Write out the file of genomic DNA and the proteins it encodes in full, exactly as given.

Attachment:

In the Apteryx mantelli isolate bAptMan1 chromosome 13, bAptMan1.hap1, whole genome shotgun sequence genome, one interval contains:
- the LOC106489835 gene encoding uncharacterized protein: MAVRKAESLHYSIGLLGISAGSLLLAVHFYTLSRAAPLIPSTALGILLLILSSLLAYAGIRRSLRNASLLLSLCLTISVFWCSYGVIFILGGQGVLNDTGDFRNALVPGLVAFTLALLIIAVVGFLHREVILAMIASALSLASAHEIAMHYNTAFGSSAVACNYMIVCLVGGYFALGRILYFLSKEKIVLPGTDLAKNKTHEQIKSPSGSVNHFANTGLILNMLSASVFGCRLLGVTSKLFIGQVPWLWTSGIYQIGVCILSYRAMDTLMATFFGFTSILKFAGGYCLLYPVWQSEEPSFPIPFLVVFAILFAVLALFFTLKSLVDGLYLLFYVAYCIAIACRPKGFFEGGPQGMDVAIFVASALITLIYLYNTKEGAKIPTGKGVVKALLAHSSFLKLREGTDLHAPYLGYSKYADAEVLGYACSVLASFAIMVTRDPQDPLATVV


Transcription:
In the Apteryx mantelli isolate bAptMan1 chromosome 13, bAptMan1.hap1, whole genome shotgun sequence genome, one interval contains:
- the LOC106489835 gene encoding uncharacterized protein: MAVRKAESLHYSIGLLGISAGSLLLAVHFYTLSRAAPLIPSTALGILLLILSSLLAYAGIRRSLRNASLLLSLCLTISVFWCSYGVIFILGGQGVLNDTGDFRNALVPGLVAFTLALLIIAVVGFLHREVILAMIASALSLASAHEIAMHYNTAFGSSAVACNYMIVCLVGGYFALGRILYFLSKEKIVLPGTDLAKNKTHEQIKSPSGSVNHFANTGLILNMLSASVFGCRLLGVTSKLFIGQVPWLWTSGIYQIGVCILSYRAMDTLMATFFGFTSILKFAGGYCLLYPVWQSEEPSFPIPFLVVFAILFAVLALFFTLKSLVDGLYLLFYVAYCIAIACRPKGFFEGGPQGMDVAIFVASALITLIYLYNTKEGAKIPTGKGVVKALLAHSSFLKLREGTDLHAPYLGYSKYADAEVLGYACSVLASFAIMVTRDPQDPLATVV